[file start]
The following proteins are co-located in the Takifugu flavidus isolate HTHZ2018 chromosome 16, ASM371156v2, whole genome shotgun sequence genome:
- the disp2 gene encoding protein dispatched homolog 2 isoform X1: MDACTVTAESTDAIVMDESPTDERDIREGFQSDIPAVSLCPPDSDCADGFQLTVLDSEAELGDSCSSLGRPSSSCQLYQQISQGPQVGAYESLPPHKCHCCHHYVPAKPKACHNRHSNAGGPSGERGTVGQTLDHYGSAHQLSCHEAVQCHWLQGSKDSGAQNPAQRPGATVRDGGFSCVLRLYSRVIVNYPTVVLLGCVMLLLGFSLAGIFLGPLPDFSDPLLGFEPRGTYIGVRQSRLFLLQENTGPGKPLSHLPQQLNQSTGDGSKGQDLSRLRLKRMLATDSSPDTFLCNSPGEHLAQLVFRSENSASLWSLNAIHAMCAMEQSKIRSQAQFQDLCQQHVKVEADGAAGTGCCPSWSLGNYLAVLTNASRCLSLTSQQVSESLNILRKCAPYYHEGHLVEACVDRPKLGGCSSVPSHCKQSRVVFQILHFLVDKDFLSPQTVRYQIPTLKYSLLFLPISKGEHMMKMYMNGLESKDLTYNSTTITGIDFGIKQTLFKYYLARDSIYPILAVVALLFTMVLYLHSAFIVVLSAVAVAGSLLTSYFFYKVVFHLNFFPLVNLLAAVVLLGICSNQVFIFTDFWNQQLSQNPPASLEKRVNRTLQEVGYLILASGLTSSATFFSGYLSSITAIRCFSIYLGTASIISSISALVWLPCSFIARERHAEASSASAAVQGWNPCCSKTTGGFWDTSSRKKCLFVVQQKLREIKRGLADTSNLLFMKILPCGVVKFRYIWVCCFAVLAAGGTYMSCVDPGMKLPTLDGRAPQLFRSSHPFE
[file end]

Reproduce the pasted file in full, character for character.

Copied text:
The following proteins are co-located in the Takifugu flavidus isolate HTHZ2018 chromosome 16, ASM371156v2, whole genome shotgun sequence genome:
- the disp2 gene encoding protein dispatched homolog 2 isoform X1: MDACTVTAESTDAIVMDESPTDERDIREGFQSDIPAVSLCPPDSDCADGFQLTVLDSEAELGDSCSSLGRPSSSCQLYQQISQGPQVGAYESLPPHKCHCCHHYVPAKPKACHNRHSNAGGPSGERGTVGQTLDHYGSAHQLSCHEAVQCHWLQGSKDSGAQNPAQRPGATVRDGGFSCVLRLYSRVIVNYPTVVLLGCVMLLLGFSLAGIFLGPLPDFSDPLLGFEPRGTYIGVRQSRLFLLQENTGPGKPLSHLPQQLNQSTGDGSKGQDLSRLRLKRMLATDSSPDTFLCNSPGEHLAQLVFRSENSASLWSLNAIHAMCAMEQSKIRSQAQFQDLCQQHVKVEADGAAGTGCCPSWSLGNYLAVLTNASRCLSLTSQQVSESLNILRKCAPYYHEGHLVEACVDRPKLGGCSSVPSHCKQSRVVFQILHFLVDKDFLSPQTVRYQIPTLKYSLLFLPISKGEHMMKMYMNGLESKDLTYNSTTITGIDFGIKQTLFKYYLARDSIYPILAVVALLFTMVLYLHSAFIVVLSAVAVAGSLLTSYFFYKVVFHLNFFPLVNLLAAVVLLGICSNQVFIFTDFWNQQLSQNPPASLEKRVNRTLQEVGYLILASGLTSSATFFSGYLSSITAIRCFSIYLGTASIISSISALVWLPCSFIARERHAEASSASAAVQGWNPCCSKTTGGFWDTSSRKKCLFVVQQKLREIKRGLADTSNLLFMKILPCGVVKFRYIWVCCFAVLAAGGTYMSCVDPGMKLPTLDGRAPQLFRSSHPFE